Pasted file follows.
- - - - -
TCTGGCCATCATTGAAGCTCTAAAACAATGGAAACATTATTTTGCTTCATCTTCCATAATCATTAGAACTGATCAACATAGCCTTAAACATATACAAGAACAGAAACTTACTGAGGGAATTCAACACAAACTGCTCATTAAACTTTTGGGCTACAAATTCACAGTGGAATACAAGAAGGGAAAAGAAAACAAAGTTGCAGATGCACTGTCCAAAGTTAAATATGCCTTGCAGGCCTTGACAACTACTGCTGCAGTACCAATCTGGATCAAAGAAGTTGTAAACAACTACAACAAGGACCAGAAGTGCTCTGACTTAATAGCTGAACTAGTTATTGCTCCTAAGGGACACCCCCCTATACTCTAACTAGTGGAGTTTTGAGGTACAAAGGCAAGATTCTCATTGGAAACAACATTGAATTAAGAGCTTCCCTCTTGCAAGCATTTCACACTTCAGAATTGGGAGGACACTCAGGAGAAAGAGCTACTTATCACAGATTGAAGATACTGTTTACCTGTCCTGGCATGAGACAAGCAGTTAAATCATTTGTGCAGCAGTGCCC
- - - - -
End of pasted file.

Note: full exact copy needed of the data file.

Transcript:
TCTGGCCATCATTGAAGCTCTAAAACAATGGAAACATTATTTTGCTTCATCTTCCATAATCATTAGAACTGATCAACATAGCCTTAAACATATACAAGAACAGAAACTTACTGAGGGAATTCAACACAAACTGCTCATTAAACTTTTGGGCTACAAATTCACAGTGGAATACAAGAAGGGAAAAGAAAACAAAGTTGCAGATGCACTGTCCAAAGTTAAATATGCCTTGCAGGCCTTGACAACTACTGCTGCAGTACCAATCTGGATCAAAGAAGTTGTAAACAACTACAACAAGGACCAGAAGTGCTCTGACTTAATAGCTGAACTAGTTATTGCTCCTAAGGGACACCCCCCTATACTCTAACTAGTGGAGTTTTGAGGTACAAAGGCAAGATTCTCATTGGAAACAACATTGAATTAAGAGCTTCCCTCTTGCAAGCATTTCACACTTCAGAATTGGGAGGACACTCAGGAGAAAGAGCTACTTATCACAGATTGAAGATACTGTTTACCTGTCCTGGCATGAGACAAGCAGTTAAATCATTTGTGCAGCAGTGCCC